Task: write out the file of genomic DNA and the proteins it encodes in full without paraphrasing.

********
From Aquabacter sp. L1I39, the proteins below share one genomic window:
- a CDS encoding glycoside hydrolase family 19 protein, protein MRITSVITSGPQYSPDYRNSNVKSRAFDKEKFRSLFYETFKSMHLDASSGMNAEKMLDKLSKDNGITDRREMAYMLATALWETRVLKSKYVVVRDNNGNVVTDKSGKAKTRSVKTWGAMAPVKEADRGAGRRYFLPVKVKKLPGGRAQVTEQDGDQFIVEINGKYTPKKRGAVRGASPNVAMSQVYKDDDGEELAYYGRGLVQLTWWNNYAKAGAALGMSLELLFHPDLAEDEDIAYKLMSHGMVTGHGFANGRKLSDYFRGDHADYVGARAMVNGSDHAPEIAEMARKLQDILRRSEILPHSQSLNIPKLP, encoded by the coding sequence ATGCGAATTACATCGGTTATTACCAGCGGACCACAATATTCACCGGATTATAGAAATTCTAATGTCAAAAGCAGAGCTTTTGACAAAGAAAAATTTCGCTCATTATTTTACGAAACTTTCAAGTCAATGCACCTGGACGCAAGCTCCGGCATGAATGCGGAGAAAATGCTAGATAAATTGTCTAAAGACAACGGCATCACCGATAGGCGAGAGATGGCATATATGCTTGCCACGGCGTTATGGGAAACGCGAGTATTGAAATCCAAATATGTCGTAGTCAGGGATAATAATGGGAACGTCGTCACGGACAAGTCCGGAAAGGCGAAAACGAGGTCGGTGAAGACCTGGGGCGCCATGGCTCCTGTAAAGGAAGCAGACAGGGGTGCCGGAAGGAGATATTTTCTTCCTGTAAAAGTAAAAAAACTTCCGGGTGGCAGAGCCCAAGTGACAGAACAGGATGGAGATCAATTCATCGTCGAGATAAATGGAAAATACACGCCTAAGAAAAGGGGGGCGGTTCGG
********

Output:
From Aquabacter sp. L1I39, the proteins below share one genomic window:
- a CDS encoding glycoside hydrolase family 19 protein, protein MRITSVITSGPQYSPDYRNSNVKSRAFDKEKFRSLFYETFKSMHLDASSGMNAEKMLDKLSKDNGITDRREMAYMLATALWETRVLKSKYVVVRDNNGNVVTDKSGKAKTRSVKTWGAMAPVKEADRGAGRRYFLPVKVKKLPGGRAQVTEQDGDQFIVEINGKYTPKKRGAVRGASPNVAMSQVYKDDDGEELAYYGRGLVQLTWWNNYAKAGAALGMSLELLFHPDLAEDEDIAYKLMSHGMVTGHGFANGRKLSDYFRGDHADYVGARAMVNGSDHAPEIAEMARKLQDILRRSEILPHSQSLNIPKLP, encoded by the coding sequence ATGCGAATTACATCGGTTATTACCAGCGGACCACAATATTCACCGGATTATAGAAATTCTAATGTCAAAAGCAGAGCTTTTGACAAAGAAAAATTTCGCTCATTATTTTACGAAACTTTCAAGTCAATGCACCTGGACGCAAGCTCCGGCATGAATGCGGAGAAAATGCTAGATAAATTGTCTAAAGACAACGGCATCACCGATAGGCGAGAGATGGCATATATGCTTGCCACGGCGTTATGGGAAACGCGAGTATTGAAATCCAAATATGTCGTAGTCAGGGATAATAATGGGAACGTCGTCACGGACAAGTCCGGAAAGGCGAAAACGAGGTCGGTGAAGACCTGGGGCGCCATGGCTCCTGTAAAGGAAGCAGACAGGGGTGCCGGAAGGAGATATTTTCTTCCTGTAAAAGTAAAAAAACTTCCGGGTGGCAGAGCCCAAGTGACAGAACAGGATGGAGATCAATTCATCGTCGAGATAAATGGAAAATACACGCCTAAGAAAAGGGGGGCGGTTCGG